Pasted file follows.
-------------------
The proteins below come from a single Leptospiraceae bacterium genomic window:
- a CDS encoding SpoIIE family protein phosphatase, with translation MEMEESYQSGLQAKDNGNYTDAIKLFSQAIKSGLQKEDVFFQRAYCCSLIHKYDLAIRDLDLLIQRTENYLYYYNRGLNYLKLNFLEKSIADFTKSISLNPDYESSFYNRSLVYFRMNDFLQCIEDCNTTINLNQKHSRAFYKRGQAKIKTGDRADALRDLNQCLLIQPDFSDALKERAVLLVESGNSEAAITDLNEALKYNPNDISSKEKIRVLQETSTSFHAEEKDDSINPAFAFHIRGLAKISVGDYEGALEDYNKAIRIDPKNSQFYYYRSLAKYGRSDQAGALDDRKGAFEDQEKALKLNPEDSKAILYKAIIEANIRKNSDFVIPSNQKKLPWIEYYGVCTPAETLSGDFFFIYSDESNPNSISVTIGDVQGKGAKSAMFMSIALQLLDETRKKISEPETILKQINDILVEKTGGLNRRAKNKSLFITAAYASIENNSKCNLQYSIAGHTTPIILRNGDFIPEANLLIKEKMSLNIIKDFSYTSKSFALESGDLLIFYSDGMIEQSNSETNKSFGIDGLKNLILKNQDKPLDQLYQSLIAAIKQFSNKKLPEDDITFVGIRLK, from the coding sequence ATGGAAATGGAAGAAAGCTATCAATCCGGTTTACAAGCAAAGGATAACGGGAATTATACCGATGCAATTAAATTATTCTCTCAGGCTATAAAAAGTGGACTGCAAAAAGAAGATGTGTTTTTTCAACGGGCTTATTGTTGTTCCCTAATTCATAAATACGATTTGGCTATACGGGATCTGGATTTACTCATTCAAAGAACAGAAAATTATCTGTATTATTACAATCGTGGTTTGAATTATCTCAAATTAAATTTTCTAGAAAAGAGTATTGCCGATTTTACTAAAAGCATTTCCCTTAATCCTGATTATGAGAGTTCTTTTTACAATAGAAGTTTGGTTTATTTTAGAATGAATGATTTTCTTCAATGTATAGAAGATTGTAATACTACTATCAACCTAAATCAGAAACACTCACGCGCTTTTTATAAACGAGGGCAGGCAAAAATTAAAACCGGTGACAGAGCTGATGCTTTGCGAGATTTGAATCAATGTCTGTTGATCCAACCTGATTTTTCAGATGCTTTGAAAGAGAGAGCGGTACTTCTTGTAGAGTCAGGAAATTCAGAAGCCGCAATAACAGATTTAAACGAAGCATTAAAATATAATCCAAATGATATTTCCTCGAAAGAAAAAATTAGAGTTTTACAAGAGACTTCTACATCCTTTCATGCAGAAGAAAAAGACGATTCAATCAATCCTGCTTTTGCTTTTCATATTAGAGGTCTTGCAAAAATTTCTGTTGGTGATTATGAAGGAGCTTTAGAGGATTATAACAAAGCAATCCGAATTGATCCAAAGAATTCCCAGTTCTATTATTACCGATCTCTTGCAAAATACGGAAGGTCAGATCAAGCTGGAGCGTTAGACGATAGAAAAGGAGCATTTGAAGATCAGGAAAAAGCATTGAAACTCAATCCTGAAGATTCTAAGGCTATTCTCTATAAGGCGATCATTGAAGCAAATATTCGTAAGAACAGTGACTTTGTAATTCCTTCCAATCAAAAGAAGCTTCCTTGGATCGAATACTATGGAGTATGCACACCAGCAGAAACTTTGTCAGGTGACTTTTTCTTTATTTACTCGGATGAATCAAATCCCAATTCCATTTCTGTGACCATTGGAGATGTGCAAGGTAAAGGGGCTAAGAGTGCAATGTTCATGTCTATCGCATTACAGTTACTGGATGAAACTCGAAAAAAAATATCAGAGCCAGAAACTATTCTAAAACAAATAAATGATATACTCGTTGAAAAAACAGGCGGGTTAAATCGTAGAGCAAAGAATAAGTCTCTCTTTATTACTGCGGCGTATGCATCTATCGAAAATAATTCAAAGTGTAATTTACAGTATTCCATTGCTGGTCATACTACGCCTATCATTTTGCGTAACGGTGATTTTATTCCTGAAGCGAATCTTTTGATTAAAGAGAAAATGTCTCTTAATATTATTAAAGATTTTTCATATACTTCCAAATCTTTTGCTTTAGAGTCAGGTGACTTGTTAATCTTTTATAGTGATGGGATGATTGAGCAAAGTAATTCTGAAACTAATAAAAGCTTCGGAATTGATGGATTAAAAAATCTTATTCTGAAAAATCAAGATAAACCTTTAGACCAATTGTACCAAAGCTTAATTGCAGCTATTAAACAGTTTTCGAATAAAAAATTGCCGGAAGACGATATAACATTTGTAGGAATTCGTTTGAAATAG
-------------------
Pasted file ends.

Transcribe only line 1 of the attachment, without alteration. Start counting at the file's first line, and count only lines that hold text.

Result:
The proteins below come from a single Leptospiraceae bacterium genomic window: